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Poetic License

Cowtown Circle

The Cowtown Circle
by Dave Oliphant

Austin: Alamo Bay Press, 2014
181 pp. $15.95 paper

Reviewed by
Caitlin McCrory

The Cowtown Circle takes readers on a journey across the physical, linguistic, artistic, and metaphysical landscapes of the imagination. Dave Oliphant’s poems in his latest collection look for truth by meditating on the art of others. Oliphant moves from Stephen Crane to POWs at Camp Hearne to the Americana art of the original cowtown, Ft. Worth. Impressively, Oliphant is able to examine the imprint that everyone else leaves behind in language. The book is a meditative celebration that any poetry lover will enjoy.

   Throughout this collection of eclectic work, Oliphant’s lines have a musicality to them, reminiscent of Langston Hughes and Fats Domino.  The collection is broken into six sections.  The first is “Lone Star Stalag.” Here the choppy brevity of each line captures the feeling of traveling down a water-washed dirt road in a Chevy pick-up with old pump brakes and no power steering.There’s little room for error, yet so much room to glide, if you know how to hold the wheel just right. Oliphant’s poetry is full of speech-sounds, and these give each poem its life into a another’s imagination.The lack of punctuation largely seems a way of avoiding speed humps, so to speak, placed out of fear of not seeing what comes next. Oliphant clears these speed humps, reminding his reader that staying within the lines of tradition does not always inspire the imagination.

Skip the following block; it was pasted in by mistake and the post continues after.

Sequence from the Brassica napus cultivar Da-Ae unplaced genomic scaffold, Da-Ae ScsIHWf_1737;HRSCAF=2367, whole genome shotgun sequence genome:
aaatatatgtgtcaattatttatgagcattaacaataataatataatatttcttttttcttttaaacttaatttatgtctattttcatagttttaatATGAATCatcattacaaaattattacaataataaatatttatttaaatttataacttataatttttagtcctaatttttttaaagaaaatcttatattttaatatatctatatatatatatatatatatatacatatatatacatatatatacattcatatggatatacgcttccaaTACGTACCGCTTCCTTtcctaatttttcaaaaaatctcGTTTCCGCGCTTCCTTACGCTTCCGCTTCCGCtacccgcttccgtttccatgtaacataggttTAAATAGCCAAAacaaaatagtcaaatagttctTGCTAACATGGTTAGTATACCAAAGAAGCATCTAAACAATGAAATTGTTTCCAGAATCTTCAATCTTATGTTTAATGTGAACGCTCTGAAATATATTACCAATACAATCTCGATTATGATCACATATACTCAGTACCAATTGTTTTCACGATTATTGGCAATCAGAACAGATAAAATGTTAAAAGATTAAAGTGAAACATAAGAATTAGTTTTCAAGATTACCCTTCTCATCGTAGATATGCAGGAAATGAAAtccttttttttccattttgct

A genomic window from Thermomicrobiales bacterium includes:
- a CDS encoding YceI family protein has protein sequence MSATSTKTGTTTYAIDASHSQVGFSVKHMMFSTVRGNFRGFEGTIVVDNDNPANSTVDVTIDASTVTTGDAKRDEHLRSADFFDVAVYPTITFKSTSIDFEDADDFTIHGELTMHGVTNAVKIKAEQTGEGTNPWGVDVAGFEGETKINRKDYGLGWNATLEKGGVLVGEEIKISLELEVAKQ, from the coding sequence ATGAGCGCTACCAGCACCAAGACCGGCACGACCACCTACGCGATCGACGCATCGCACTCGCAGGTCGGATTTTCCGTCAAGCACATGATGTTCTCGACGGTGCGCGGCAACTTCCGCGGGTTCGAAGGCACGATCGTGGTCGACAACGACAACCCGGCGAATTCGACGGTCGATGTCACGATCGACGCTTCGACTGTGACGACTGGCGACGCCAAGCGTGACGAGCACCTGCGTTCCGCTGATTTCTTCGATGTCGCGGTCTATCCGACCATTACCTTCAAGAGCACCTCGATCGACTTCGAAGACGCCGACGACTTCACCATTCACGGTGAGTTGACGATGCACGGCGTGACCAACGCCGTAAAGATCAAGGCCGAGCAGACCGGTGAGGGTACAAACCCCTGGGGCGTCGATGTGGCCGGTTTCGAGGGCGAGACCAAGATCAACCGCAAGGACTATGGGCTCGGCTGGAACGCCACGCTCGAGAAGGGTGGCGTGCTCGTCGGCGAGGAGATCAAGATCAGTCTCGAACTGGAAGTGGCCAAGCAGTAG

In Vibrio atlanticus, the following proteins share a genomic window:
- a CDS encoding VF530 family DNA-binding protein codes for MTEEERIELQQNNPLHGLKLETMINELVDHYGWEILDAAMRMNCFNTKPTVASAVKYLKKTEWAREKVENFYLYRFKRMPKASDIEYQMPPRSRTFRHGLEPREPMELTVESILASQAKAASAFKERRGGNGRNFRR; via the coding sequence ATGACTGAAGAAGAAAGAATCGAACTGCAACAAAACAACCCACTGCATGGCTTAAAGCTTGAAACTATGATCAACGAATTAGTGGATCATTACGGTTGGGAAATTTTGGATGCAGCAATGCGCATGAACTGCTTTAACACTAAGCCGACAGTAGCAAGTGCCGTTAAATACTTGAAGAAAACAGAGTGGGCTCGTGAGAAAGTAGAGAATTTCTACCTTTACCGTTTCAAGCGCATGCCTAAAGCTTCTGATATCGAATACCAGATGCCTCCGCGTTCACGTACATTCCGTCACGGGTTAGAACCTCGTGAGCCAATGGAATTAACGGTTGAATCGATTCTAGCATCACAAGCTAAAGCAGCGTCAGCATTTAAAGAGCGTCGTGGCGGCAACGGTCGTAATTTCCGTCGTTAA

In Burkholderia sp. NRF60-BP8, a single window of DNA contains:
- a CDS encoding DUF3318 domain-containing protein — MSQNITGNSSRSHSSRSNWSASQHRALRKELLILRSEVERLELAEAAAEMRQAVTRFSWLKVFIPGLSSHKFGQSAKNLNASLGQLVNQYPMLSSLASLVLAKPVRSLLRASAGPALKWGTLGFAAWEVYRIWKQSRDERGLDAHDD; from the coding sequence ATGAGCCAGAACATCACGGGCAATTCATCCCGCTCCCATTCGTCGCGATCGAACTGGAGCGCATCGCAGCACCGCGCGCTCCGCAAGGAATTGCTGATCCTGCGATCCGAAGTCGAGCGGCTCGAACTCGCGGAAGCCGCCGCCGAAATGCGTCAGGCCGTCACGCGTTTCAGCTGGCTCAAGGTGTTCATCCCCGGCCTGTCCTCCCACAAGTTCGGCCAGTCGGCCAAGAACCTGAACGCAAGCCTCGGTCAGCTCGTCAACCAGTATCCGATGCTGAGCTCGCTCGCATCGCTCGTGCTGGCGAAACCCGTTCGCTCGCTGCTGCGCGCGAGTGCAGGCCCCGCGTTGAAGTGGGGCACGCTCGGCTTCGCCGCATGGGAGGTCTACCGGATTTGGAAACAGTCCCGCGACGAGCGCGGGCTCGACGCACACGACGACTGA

My favorite section was the one titled “Maria’s Poems.”  The Maria described by the speaker has been diagnosed with cancer. She is losing her memory, and she is unable to bear the weight of it all on her own. But this is not the real subject for the reader. What is carved out as the day-to-day reality in the entire section of “Maria’s Poems” is the real subject—what matters as the determinate meaning is that time does not stop in any reality. All the “delicate things,” “the prayers,” and “the rains,” continue, even after that triggering subject retreats. What makes Oliphant’s work so successful is his uncanny ability to get at what Tim O’Brien calls story-truth—the truth we know in our hearts.  This is Oliphant’s thirteenth book of poetry.  Thankfully, I don’t think he’ll be slowing down anytime soon.


Caitlin McCrory teaches at Texas State University, where she co-facilitates the Veteran Voices Writing Workshop and works in the Writing Center.